The current FinTech boom is rapidly changing the way we manage our finances, not just in the way we transact, borrow, budget or transfer every day, but also in the way we invest.
At CeBIT Australia 2018 leaders from four innovative FinTech companies discussed how digital disruption in finance has helped break down barriers in customer service and changed the way Australians and global consumers interact and invest their money.
Discussing their views as a panel were Jessica Ellerm, CEO & Co-founder of Zuper, Brendan Malone, Chief Operations Officer at Raiz, Tommy Mermelshtayn, Chief Strategy Officer at zipMoney, and Anthony Millet, Chief Executive Officer of BRICKX.
How FinTech companies disrupted an “impenetrable” industry
Technology is now an intrinsic part of personal finance and money management, and investment services that previously needed a human financial advisor can now be performed almost entirely without one.
Before, bank managers held the power of knowledge in their hands, and were the only experts who could advise on investment strategies. Today, you can get investment advice from robo-advisors (online companies that offer automated algorithm-based investment portfolio construction and advice), trade online, and even borrow on peer-to-peer lending platforms.
FinTech is disruptive because it challenges the way business is done. We benefit in many ways from the rise of FinTech, but as technology continues to play an increasingly larger role in finance, the disconnect between people and their money has grown.
For example, as cash became increasingly replaced by machines, plastic and the internet, it resulted in transactions that require less human interaction.
While this has made things more efficient on a day-to-day basis, it’s largely removed the consultative process between banker and client. People who don’t regularly keep in touch with their finances are also less likely to realise the value of investing, saving or budgeting.
Couple this with the fact that over the last few decades, banks have become largely distrusted institutions, and you’ve got a business landscape that’s ripe for disruption.
This distrust of banks has spurred the rise of FinTech startups globally, those that appeal strongly to Millennials. “The way people are leading their lives is fundamentally changing. Businesses that really understand that connection and build solutions for the next generation of consumers will win,” Ellerm said.
Taking a leaf from FinTech companies
So what solutions are FinTechs coming up with to appeal to customers today? Panelists shared their thoughts.
1. They’re making it easier to invest
Most people think of saving and investing as mutually exclusive and it’s not hard to understand why. Many banks impose a minimum of a few thousand dollars to start a term deposit for example.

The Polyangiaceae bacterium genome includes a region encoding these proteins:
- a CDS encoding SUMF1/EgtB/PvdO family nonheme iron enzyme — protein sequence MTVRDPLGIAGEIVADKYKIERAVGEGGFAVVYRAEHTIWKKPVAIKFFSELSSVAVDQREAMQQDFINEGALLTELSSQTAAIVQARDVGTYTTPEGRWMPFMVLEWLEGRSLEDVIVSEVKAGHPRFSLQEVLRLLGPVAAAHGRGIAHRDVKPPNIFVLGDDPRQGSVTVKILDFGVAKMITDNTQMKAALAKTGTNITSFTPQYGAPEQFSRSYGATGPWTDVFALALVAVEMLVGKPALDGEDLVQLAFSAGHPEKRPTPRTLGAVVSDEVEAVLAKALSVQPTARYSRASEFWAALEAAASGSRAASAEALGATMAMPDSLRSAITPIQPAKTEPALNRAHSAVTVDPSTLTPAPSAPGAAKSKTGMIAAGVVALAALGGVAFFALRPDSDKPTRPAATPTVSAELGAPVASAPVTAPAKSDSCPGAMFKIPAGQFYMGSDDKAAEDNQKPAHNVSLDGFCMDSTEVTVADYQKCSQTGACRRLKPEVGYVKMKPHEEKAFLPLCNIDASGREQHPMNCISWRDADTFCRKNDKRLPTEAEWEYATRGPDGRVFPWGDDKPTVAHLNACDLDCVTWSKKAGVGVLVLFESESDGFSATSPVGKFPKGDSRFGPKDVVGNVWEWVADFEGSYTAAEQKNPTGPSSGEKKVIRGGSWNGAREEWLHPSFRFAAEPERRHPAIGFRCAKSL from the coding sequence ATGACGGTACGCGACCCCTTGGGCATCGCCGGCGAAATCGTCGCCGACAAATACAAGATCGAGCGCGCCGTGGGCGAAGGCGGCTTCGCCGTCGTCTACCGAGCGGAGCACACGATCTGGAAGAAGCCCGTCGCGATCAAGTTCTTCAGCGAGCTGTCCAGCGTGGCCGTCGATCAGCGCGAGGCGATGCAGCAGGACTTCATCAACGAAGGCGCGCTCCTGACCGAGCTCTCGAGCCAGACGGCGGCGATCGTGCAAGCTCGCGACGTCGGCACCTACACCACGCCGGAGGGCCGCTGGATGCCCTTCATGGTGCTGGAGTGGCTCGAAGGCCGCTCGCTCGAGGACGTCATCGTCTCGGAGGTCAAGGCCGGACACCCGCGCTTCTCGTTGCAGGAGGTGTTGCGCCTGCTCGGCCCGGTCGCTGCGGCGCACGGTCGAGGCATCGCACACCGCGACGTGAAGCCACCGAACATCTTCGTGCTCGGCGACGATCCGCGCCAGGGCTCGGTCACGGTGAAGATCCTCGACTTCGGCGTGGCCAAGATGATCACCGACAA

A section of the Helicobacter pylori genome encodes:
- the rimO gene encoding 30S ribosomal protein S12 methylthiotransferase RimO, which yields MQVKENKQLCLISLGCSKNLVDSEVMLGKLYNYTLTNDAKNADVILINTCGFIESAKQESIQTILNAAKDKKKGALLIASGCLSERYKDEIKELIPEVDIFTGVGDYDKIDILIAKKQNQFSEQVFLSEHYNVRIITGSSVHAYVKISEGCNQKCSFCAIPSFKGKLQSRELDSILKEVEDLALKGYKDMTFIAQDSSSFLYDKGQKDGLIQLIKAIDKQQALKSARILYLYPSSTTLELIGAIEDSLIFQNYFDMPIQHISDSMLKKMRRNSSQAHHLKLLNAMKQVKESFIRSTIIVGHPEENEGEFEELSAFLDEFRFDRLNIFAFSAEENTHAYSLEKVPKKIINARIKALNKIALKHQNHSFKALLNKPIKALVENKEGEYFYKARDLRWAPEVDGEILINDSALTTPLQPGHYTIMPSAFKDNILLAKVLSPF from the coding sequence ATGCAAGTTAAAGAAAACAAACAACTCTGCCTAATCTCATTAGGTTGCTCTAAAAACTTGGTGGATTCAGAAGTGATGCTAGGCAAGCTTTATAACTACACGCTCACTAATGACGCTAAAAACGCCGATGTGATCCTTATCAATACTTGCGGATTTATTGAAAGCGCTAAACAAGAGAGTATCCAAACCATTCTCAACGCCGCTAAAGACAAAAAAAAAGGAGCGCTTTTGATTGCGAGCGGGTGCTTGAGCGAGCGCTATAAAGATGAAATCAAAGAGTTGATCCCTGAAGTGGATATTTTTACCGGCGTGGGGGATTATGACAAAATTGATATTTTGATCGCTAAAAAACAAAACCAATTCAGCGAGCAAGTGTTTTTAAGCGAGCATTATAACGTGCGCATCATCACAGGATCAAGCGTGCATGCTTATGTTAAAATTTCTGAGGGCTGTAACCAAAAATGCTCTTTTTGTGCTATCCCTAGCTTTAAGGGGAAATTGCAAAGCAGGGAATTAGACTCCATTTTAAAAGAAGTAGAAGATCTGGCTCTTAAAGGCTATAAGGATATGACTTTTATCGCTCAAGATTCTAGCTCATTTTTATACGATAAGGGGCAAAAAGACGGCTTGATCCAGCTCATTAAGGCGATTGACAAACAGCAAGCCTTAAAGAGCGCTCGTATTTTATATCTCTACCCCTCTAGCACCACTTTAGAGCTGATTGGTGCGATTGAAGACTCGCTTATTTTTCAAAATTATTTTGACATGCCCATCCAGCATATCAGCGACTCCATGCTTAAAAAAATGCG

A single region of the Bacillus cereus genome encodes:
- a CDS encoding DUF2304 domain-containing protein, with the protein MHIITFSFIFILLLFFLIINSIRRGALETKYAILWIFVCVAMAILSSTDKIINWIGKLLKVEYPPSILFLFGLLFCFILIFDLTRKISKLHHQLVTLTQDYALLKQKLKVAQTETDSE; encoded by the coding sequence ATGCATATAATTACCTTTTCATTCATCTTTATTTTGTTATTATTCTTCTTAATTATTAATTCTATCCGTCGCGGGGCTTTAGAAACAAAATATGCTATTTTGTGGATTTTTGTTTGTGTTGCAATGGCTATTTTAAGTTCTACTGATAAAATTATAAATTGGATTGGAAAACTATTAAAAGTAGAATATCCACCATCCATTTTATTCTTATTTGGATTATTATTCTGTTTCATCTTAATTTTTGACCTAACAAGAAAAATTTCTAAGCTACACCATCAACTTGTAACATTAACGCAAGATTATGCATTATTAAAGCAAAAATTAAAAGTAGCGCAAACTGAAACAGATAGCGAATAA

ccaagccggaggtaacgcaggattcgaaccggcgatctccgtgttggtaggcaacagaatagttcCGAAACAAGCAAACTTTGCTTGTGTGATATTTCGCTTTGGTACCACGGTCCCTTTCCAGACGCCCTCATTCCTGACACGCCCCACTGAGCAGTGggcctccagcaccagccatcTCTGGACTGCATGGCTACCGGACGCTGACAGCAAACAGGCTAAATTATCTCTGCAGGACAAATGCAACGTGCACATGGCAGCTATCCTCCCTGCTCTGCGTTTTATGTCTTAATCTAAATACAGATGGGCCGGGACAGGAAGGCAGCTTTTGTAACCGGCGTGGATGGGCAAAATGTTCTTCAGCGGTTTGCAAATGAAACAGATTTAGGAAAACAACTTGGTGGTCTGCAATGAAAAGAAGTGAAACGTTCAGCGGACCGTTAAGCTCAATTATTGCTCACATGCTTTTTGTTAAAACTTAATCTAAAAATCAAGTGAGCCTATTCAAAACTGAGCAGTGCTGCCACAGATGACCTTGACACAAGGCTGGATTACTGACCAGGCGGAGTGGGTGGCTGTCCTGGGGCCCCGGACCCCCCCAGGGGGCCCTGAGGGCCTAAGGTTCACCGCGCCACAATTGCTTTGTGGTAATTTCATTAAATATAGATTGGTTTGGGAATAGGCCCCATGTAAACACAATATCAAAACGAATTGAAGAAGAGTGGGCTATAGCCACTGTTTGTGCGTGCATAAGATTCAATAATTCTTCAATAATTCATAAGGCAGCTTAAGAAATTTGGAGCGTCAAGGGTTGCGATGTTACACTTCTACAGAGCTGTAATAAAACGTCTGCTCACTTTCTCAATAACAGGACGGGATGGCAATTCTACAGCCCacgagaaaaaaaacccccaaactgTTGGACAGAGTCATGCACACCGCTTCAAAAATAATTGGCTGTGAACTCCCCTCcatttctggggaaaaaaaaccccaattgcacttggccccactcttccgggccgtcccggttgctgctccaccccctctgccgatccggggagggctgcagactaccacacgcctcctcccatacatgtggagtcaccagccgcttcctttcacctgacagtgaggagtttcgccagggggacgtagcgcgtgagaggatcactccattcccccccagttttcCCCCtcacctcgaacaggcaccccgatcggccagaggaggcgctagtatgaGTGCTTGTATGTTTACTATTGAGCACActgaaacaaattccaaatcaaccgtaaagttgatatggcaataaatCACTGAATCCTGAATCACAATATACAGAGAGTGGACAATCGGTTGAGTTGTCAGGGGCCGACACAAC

Apps like Raiz, which allow you to invest with your spare change, are making it much easier for younger and lower-income individuals to get a headstart into growing their money without tying themselves to a long-term commitment.
2. They’re educating customers about good financial behaviour
Although consumers are able to access more data than ever before, panelists noted that not many people actually make use of – and therefore benefit from – the financial information that’s available to them.
That’s why, Malone says that one of the most important features of the Raiz app is a function that lets users see where they’ve spent their money, and decide whether or not to invest the spare change from their purchases.
“It’s making transparency accessible and people honest with how they’re spending their money, and that sparks smart conversations about good financial behaviour,” he said.
3. They’re creating alternative environments for people to invest
Companies like BRICKX is making it possible to invest in residential real estate with as little as $100, via virtual “bricks”.
Their business model, Millet says, is helping younger people feel more empowered about breaking into the property market, less daunted about home ownership, and more aware of how to capitalise on real estate opportunity.
4. They’re making it easier to invest consistently
ZipMoney, a credit facility that allows retail customers to purchase first and pay later, is now expanding into healthcare, helping customers to finance their gap payments (out-of-pocket medical expenses).
This allows patients to access the treatments they need without having to worry about having to pay thousands of dollars up front. This is money that could go towards regular investment, say to mortgage repayments on a second property.
There is no question that FinTech companies are leading in the disruption stakes, with consumers benefiting from such innovation in a multitude of ways. Today’s discussion evidences how FinTech is not simply making transactional finance more efficient and convenient, but how it is now actively working to improve the financial behaviour of consumers.
If you’ve got a great idea for a FinTech start-up and want to get it off the ground, our How to crowdfund like a pro e-book can help. Download your FREE copy today.